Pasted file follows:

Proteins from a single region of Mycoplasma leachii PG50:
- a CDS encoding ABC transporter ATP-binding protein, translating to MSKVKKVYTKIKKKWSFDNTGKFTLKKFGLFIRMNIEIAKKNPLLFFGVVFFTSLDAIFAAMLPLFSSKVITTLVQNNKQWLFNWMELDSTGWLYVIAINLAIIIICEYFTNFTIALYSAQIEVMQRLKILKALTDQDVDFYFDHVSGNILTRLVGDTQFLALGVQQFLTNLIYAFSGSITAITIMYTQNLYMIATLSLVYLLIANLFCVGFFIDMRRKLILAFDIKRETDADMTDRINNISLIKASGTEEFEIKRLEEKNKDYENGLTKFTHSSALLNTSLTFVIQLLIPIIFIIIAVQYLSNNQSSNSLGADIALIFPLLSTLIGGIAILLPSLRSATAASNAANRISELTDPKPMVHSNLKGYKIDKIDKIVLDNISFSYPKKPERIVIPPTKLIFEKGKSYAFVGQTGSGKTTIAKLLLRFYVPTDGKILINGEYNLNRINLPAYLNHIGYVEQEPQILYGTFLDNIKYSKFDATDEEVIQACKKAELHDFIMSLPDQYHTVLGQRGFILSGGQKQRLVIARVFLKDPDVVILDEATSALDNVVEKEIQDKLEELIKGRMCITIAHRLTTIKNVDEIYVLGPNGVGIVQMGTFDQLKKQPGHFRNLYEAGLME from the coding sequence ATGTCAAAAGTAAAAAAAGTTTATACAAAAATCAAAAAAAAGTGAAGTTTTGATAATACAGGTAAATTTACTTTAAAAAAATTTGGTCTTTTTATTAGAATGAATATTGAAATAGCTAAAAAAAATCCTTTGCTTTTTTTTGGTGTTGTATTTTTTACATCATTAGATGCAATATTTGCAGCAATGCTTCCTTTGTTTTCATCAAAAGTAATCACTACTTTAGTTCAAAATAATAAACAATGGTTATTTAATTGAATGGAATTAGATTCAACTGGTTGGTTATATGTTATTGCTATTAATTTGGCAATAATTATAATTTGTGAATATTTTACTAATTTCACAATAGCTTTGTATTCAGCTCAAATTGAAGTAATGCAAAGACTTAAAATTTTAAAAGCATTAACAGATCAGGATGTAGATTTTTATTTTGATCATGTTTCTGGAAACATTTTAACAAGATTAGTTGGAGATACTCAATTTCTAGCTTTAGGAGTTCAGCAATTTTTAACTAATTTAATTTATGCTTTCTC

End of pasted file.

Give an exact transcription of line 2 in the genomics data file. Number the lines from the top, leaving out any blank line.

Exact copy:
- a CDS encoding ABC transporter ATP-binding protein, translating to MSKVKKVYTKIKKKWSFDNTGKFTLKKFGLFIRMNIEIAKKNPLLFFGVVFFTSLDAIFAAMLPLFSSKVITTLVQNNKQWLFNWMELDSTGWLYVIAINLAIIIICEYFTNFTIALYSAQIEVMQRLKILKALTDQDVDFYFDHVSGNILTRLVGDTQFLALGVQQFLTNLIYAFSGSITAITIMYTQNLYMIATLSLVYLLIANLFCVGFFIDMRRKLILAFDIKRETDADMTDRINNISLIKASGTEEFEIKRLEEKNKDYENGLTKFTHSSALLNTSLTFVIQLLIPIIFIIIAVQYLSNNQSSNSLGADIALIFPLLSTLIGGIAILLPSLRSATAASNAANRISELTDPKPMVHSNLKGYKIDKIDKIVLDNISFSYPKKPERIVIPPTKLIFEKGKSYAFVGQTGSGKTTIAKLLLRFYVPTDGKILINGEYNLNRINLPAYLNHIGYVEQEPQILYGTFLDNIKYSKFDATDEEVIQACKKAELHDFIMSLPDQYHTVLGQRGFILSGGQKQRLVIARVFLKDPDVVILDEATSALDNVVEKEIQDKLEELIKGRMCITIAHRLTTIKNVDEIYVLGPNGVGIVQMGTFDQLKKQPGHFRNLYEAGLME from the coding sequence ATGTCAAAAGTAAAAAAAGTTTATACAAAAATCAAAAAAAAGTGAAGTTTTGATAATACAGGTAAATTTACTTTAAAAAAATTTGGTCTTTTTATTAGAATGAATATTGAAATAGCTAAAAAAAATCCTTTGCTTTTTTTTGGTGTTGTATTTTTTACATCATTAGATGCAATATTTGCAGCAATGCTTCCTTTGTTTTCATCAAAAGTAATCACTACTTTAGTTCAAAATAATAAACAATGGTTATTTAATTGAATGGAATTAGATTCAACTGGTTGGTTATATGTTATTGCTATTAATTTGGCAATAATTATAATTTGTGAATATTTTACTAATTTCACAATAGCTTTGTATTCAGCTCAAATTGAAGTAATGCAAAGACTTAAAATTTTAAAAGCATTAACAGATCAGGATGTAGATTTTTATTTTGATCATGTTTCTGGAAACATTTTAACAAGATTAGTTGGAGATACTCAATTTCTAGCTTTAGGAGTTCAGCAATTTTTAACTAATTTAATTTATGCTTTCTC